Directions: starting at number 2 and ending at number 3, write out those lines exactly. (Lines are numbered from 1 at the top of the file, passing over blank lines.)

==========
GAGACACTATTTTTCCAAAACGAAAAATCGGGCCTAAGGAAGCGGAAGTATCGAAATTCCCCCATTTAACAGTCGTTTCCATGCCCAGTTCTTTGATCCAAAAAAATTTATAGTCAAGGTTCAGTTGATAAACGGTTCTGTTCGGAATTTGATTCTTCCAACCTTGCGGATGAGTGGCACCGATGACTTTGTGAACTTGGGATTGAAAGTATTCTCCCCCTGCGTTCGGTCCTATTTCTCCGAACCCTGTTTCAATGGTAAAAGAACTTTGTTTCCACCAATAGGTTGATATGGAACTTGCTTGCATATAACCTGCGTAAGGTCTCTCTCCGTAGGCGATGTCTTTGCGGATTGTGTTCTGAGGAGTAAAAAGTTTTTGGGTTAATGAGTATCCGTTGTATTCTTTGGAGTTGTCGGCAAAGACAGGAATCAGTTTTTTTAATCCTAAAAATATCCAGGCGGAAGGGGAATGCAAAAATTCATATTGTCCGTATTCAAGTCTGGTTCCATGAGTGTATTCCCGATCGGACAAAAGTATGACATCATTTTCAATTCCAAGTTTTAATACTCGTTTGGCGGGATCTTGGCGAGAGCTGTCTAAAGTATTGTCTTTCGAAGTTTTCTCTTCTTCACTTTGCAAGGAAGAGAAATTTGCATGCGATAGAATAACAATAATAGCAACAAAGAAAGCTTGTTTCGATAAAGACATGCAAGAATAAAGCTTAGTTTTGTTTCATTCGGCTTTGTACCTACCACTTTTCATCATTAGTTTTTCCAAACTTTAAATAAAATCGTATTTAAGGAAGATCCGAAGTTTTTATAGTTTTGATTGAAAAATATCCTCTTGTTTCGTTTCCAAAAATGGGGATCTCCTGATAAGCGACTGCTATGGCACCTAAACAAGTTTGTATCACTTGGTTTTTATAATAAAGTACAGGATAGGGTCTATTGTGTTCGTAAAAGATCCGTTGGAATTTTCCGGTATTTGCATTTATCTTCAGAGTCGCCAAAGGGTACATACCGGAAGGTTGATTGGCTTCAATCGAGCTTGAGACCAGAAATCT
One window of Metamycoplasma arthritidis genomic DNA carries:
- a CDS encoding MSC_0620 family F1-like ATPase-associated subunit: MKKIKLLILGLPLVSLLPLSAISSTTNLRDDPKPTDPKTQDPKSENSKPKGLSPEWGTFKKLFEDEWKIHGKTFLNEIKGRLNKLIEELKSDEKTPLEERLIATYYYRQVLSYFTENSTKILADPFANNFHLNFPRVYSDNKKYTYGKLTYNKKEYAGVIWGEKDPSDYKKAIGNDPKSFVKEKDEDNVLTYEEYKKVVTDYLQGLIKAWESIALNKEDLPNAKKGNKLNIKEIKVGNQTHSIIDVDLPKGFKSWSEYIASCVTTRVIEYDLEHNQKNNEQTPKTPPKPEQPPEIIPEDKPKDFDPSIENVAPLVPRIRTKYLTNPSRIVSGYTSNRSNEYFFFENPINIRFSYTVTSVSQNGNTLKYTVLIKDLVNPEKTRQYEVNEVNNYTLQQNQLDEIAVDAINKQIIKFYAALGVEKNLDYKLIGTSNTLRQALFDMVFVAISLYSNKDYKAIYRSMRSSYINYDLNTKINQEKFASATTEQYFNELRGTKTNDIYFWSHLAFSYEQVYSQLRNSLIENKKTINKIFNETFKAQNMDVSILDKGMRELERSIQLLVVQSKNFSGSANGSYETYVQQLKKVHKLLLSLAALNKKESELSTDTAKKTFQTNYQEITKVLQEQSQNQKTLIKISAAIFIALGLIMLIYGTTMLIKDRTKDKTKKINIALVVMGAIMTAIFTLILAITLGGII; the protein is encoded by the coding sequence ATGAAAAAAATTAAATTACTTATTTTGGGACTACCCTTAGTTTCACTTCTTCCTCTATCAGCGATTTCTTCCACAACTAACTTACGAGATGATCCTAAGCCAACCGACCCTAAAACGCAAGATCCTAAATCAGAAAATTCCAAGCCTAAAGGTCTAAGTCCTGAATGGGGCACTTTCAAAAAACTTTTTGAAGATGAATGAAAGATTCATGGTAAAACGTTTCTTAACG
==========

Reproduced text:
One window of Metamycoplasma arthritidis genomic DNA carries:
- a CDS encoding MSC_0620 family F1-like ATPase-associated subunit: MKKIKLLILGLPLVSLLPLSAISSTTNLRDDPKPTDPKTQDPKSENSKPKGLSPEWGTFKKLFEDEWKIHGKTFLNEIKGRLNKLIEELKSDEKTPLEERLIATYYYRQVLSYFTENSTKILADPFANNFHLNFPRVYSDNKKYTYGKLTYNKKEYAGVIWGEKDPSDYKKAIGNDPKSFVKEKDEDNVLTYEEYKKVVTDYLQGLIKAWESIALNKEDLPNAKKGNKLNIKEIKVGNQTHSIIDVDLPKGFKSWSEYIASCVTTRVIEYDLEHNQKNNEQTPKTPPKPEQPPEIIPEDKPKDFDPSIENVAPLVPRIRTKYLTNPSRIVSGYTSNRSNEYFFFENPINIRFSYTVTSVSQNGNTLKYTVLIKDLVNPEKTRQYEVNEVNNYTLQQNQLDEIAVDAINKQIIKFYAALGVEKNLDYKLIGTSNTLRQALFDMVFVAISLYSNKDYKAIYRSMRSSYINYDLNTKINQEKFASATTEQYFNELRGTKTNDIYFWSHLAFSYEQVYSQLRNSLIENKKTINKIFNETFKAQNMDVSILDKGMRELERSIQLLVVQSKNFSGSANGSYETYVQQLKKVHKLLLSLAALNKKESELSTDTAKKTFQTNYQEITKVLQEQSQNQKTLIKISAAIFIALGLIMLIYGTTMLIKDRTKDKTKKINIALVVMGAIMTAIFTLILAITLGGII; the protein is encoded by the coding sequence ATGAAAAAAATTAAATTACTTATTTTGGGACTACCCTTAGTTTCACTTCTTCCTCTATCAGCGATTTCTTCCACAACTAACTTACGAGATGATCCTAAGCCAACCGACCCTAAAACGCAAGATCCTAAATCAGAAAATTCCAAGCCTAAAGGTCTAAGTCCTGAATGGGGCACTTTCAAAAAACTTTTTGAAGATGAATGAAAGATTCATGGTAAAACGTTTCTTAACG